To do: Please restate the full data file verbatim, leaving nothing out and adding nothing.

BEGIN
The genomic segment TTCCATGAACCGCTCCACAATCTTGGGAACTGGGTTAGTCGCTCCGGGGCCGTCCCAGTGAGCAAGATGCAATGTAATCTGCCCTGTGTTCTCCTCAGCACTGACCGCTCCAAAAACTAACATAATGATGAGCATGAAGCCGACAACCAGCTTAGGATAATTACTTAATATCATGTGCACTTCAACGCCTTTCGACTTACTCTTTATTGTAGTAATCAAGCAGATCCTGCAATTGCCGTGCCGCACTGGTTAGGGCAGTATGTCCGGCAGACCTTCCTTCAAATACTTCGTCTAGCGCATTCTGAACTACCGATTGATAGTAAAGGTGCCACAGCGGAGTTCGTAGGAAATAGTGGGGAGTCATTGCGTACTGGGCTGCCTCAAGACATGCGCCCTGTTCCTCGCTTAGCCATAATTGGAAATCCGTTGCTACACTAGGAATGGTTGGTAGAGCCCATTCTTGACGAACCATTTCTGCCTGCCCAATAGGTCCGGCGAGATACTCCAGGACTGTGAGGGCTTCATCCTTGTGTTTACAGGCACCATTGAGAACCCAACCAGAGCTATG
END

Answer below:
The genomic segment TTCCATGAACCGCTCCACAATCTTGGGAACTGGGTTAGTCGCTCCGGGGCCGTCCCAGTGAGCAAGATGCAATGTAATCTGCCCTGTGTTCTCCTCAGCACTGACCGCTCCAAAAACTAACATAATGATGAGCATGAAGCCGACAACCAGCTTAGGATAATTACTTAATATCATGTGCACTTCAACGCCTTTCGACTTACTCTTTATTGTAGTAATCAAGCAGATCCTGCAATTGCCGTGCCGCACTGGTTAGGGCAGTATGTCCGGCAGACCTTCCTTCAAATACTTCGTCTAGCGCATTCTGAACTACCGATTGATAGTAAAGGTGCCACAGCGGAGTTCGTAGGAAATAGTGGGGAGTCATTGCGTACTGGGCTGCCTCAAGACATGCGCCCTGTTCCTCGCTTAGCCATAATTGGAAATCCGTTGCTACACTAGGAATGGTTGGTAGAGCCCATTCTTGACGAACCATTTCTGCCTGCCCAATAGGTCCGGCGAGATACTCCAGGACTGTGAGGGCTTCATCCTTGTGTTTACAGGCACCATTGAGAACCCAACCAGAGCTATG